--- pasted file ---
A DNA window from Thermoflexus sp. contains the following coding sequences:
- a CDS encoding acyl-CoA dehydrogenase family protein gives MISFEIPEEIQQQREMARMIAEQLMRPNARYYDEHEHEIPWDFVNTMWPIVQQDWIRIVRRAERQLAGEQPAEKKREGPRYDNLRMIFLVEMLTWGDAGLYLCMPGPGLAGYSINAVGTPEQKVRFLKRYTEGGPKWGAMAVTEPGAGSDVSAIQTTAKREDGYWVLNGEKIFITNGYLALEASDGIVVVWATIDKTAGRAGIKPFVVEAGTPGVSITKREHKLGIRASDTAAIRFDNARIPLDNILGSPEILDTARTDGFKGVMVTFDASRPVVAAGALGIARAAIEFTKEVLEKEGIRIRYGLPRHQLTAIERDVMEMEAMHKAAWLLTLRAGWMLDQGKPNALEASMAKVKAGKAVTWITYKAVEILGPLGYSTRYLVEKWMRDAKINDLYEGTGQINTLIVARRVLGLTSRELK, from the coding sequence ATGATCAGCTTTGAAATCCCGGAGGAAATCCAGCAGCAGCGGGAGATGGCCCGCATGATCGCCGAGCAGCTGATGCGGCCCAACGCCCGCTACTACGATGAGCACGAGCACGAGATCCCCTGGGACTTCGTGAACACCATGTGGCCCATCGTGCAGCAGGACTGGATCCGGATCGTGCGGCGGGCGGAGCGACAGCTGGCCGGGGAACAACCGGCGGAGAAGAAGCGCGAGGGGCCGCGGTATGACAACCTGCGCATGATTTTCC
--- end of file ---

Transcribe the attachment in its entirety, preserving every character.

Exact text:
A DNA window from Thermoflexus sp. contains the following coding sequences:
- a CDS encoding acyl-CoA dehydrogenase family protein gives MISFEIPEEIQQQREMARMIAEQLMRPNARYYDEHEHEIPWDFVNTMWPIVQQDWIRIVRRAERQLAGEQPAEKKREGPRYDNLRMIFLVEMLTWGDAGLYLCMPGPGLAGYSINAVGTPEQKVRFLKRYTEGGPKWGAMAVTEPGAGSDVSAIQTTAKREDGYWVLNGEKIFITNGYLALEASDGIVVVWATIDKTAGRAGIKPFVVEAGTPGVSITKREHKLGIRASDTAAIRFDNARIPLDNILGSPEILDTARTDGFKGVMVTFDASRPVVAAGALGIARAAIEFTKEVLEKEGIRIRYGLPRHQLTAIERDVMEMEAMHKAAWLLTLRAGWMLDQGKPNALEASMAKVKAGKAVTWITYKAVEILGPLGYSTRYLVEKWMRDAKINDLYEGTGQINTLIVARRVLGLTSRELK, from the coding sequence ATGATCAGCTTTGAAATCCCGGAGGAAATCCAGCAGCAGCGGGAGATGGCCCGCATGATCGCCGAGCAGCTGATGCGGCCCAACGCCCGCTACTACGATGAGCACGAGCACGAGATCCCCTGGGACTTCGTGAACACCATGTGGCCCATCGTGCAGCAGGACTGGATCCGGATCGTGCGGCGGGCGGAGCGACAGCTGGCCGGGGAACAACCGGCGGAGAAGAAGCGCGAGGGGCCGCGGTATGACAACCTGCGCATGATTTTCC